Friday, May 21, 2010

A Jewel of a Weed

Jewelweed - the way the dewdrops or raindrops stay on the leaves could be the reason it has this common name. Impatiens capensis is the scientific name for this annual that grows about 4 feet tall. There's another species, Impatiens pallida, whose flower is all yellow. The foliage reminds us of the dwarf impatiens we plant in shady flower gardens. In the woods, one sees it in wet areas, almost in companionship with poison ivy, for which it is a remedy, using the stems, leaves, and juices.

According to the Peterson Field Guide by Steven Foster and James Duke, Eastern/Central Medicinal Plants, one crushes the leaves to release the juice and a poultice is applied to a new rash. "A 1957 study by a physician found it effective (in 2-3 days) in treating 108 of 115 patients." This book also suggests freezing the plant and juices after harvesting prior to bloom.

Of course, one should realize that seed set is important to the continued life of these populations, so one should never decimate a population, but leave plenty for seed set. When the seeds are ripe, it behaves much like the old-fashioned flower, "touch me not," (also an impatiens) in that the capsules explode when you touch them, and the seeds are shot out in all directions.

I am affected by poison ivy nearly every year, sometimes several times a year. I never have it so bad that I need to see a doctor, but those of us who weed gardens in the Ozarks or handle firewood in the winter without gloves, know the itch and annoyances of getting it. So, with many of my home remedies, I started growing and harvesting jewelweed to address my own needs. I soak it in alcohol, along with witchhazel and echinacea and market it under the name, Ivy Rinse. This last year I started bottling it in spray bottles in 2 different sizes: 2 and 4 oz. bottles. The spray application is less messy and stops the itching, while speeding up the healing process. Scratching inflames the area and the body's histamine reaction makes it worse. Whatever you do, don't scratch!! Good advice, but hard to follow.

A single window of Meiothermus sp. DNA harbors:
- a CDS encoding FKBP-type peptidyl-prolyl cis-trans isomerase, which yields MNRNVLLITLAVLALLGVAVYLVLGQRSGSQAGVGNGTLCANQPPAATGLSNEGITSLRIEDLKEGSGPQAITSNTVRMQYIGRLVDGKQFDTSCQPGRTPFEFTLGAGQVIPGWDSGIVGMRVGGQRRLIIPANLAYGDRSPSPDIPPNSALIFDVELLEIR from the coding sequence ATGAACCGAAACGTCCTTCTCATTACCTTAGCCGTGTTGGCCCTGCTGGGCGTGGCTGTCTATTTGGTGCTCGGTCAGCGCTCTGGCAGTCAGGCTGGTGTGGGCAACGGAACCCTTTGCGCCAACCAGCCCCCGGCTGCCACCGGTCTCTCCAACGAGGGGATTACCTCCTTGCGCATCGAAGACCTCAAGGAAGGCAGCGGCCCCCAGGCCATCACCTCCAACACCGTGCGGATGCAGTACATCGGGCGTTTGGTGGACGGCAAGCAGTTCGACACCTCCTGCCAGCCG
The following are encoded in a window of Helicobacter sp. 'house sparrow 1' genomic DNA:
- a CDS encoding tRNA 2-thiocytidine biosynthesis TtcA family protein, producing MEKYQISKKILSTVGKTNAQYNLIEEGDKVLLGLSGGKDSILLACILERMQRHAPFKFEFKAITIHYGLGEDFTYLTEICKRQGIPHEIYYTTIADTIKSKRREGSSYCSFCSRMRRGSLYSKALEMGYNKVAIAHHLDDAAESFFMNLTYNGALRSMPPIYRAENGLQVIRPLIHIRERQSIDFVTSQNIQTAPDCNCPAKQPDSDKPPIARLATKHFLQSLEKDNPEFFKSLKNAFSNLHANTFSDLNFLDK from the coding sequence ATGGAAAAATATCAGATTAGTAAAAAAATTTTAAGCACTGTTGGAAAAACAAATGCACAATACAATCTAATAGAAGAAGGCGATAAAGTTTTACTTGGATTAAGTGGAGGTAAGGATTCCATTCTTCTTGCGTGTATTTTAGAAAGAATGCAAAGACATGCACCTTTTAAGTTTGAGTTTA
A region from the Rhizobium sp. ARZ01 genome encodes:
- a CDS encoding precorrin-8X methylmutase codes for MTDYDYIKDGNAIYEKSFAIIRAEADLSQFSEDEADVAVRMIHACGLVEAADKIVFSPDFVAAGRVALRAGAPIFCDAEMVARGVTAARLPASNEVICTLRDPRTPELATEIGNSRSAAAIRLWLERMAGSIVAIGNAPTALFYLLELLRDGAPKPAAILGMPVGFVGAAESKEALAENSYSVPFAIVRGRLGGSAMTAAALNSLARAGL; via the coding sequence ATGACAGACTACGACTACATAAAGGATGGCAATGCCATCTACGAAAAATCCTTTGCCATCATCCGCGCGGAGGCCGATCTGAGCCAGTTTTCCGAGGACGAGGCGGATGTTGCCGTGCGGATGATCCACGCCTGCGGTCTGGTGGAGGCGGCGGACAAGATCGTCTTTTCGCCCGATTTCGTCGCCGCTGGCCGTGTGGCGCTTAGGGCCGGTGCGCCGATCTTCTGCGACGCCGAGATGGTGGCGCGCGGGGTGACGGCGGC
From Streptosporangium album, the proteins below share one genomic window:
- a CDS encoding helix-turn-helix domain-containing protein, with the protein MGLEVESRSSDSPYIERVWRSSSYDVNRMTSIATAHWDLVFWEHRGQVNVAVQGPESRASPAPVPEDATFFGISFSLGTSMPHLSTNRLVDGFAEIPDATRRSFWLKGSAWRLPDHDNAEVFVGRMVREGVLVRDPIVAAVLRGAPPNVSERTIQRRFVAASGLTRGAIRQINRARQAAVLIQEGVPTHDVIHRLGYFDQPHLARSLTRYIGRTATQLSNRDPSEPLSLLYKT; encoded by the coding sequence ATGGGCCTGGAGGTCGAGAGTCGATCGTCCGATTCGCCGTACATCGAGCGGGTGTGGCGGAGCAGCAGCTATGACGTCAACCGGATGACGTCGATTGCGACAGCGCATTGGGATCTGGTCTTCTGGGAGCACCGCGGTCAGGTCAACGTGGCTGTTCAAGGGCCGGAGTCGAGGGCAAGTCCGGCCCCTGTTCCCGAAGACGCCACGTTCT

I started growing it with one plant, transplanted when about an inch tall, growing in a pot and let it go to seed where I wanted my population to establish itself, right near my water hydrant where I keep other potted plants that need watering. In a couple years, it has expanded its territory on its own, and I hope to allow more patches to take over. When I see a far-flung individual whose seed has washed downhill, I leave it, hoping it'll become the parent of the next patch. I had to build a dog-proof fence around my jewelweed this winter to protect it. It's worth more than precious jewels to me.

Friday, May 7, 2010

2 Favorite Native Plants

Ninebark is a woody shrub that grows on the banks of Ozark streams so is adapted to wet areas. It's a member of the rose family. It also grows on ditch banks. I transplanted one to my yard in sandy soil in part shade where it isn't that wet (next to where I park my car) and it does pretty well. I do have to prune out some dead stalks every year.

After the blooms fade, the spent blooms hold their interesting shapes and provide interest for several months afterwards. Their color continues to darken, so it's becomes closer to an earthy orange. Height is about 5 1/2 feet with a spread of at least that, as the branches arch and droop. This particular one gets afternoon sun.

A public service announcement from the Univ. of Florida recommends native plants because they're more adapted and require less care. Another plus for natives is that they reseed. A great ground cover that I really love is the white violet. Not only do they self-sow, but they mound up around other perennials and really last a long time. I have several more favorites, but I'll save those for another day.